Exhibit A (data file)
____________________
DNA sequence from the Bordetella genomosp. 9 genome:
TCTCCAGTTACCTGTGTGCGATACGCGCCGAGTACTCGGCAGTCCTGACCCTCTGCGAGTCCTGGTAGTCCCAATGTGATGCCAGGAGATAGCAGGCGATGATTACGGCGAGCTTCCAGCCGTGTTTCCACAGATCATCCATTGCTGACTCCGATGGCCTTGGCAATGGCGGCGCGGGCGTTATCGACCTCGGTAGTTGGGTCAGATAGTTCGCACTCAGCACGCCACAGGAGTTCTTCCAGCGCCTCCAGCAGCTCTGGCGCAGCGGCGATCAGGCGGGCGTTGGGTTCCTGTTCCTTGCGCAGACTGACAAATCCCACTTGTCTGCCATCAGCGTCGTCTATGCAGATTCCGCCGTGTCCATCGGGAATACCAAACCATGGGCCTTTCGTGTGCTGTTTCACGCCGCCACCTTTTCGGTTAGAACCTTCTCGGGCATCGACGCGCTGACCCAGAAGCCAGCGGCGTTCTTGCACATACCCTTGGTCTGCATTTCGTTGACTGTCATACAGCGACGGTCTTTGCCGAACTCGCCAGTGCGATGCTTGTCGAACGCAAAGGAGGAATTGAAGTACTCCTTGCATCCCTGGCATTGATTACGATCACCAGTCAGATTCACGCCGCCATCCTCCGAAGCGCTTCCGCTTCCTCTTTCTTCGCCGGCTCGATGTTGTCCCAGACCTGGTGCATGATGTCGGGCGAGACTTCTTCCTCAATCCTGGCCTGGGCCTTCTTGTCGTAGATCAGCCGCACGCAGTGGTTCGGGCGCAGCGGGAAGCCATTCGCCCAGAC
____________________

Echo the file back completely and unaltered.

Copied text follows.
DNA sequence from the Bordetella genomosp. 9 genome:
TCTCCAGTTACCTGTGTGCGATACGCGCCGAGTACTCGGCAGTCCTGACCCTCTGCGAGTCCTGGTAGTCCCAATGTGATGCCAGGAGATAGCAGGCGATGATTACGGCGAGCTTCCAGCCGTGTTTCCACAGATCATCCATTGCTGACTCCGATGGCCTTGGCAATGGCGGCGCGGGCGTTATCGACCTCGGTAGTTGGGTCAGATAGTTCGCACTCAGCACGCCACAGGAGTTCTTCCAGCGCCTCCAGCAGCTCTGGCGCAGCGGCGATCAGGCGGGCGTTGGGTTCCTGTTCCTTGCGCAGACTGACAAATCCCACTTGTCTGCCATCAGCGTCGTCTATGCAGATTCCGCCGTGTCCATCGGGAATACCAAACCATGGGCCTTTCGTGTGCTGTTTCACGCCGCCACCTTTTCGGTTAGAACCTTCTCGGGCATCGACGCGCTGACCCAGAAGCCAGCGGCGTTCTTGCACATACCCTTGGTCTGCATTTCGTTGACTGTCATACAGCGACGGTCTTTGCCGAACTCGCCAGTGCGATGCTTGTCGAACGCAAAGGAGGAATTGAAGTACTCCTTGCATCCCTGGCATTGATTACGATCACCAGTCAGATTCACGCCGCCATCCTCCGAAGCGCTTCCGCTTCCTCTTTCTTCGCCGGCTCGATGTTGTCCCAGACCTGGTGCATGATGTCGGGCGAGACTTCTTCCTCAATCCTGGCCTGGGCCTTCTTGTCGTAGATCAGCCGCACGCAGTGGTTCGGGCGCAGCGGGAAGCCATTCGCCCAGAC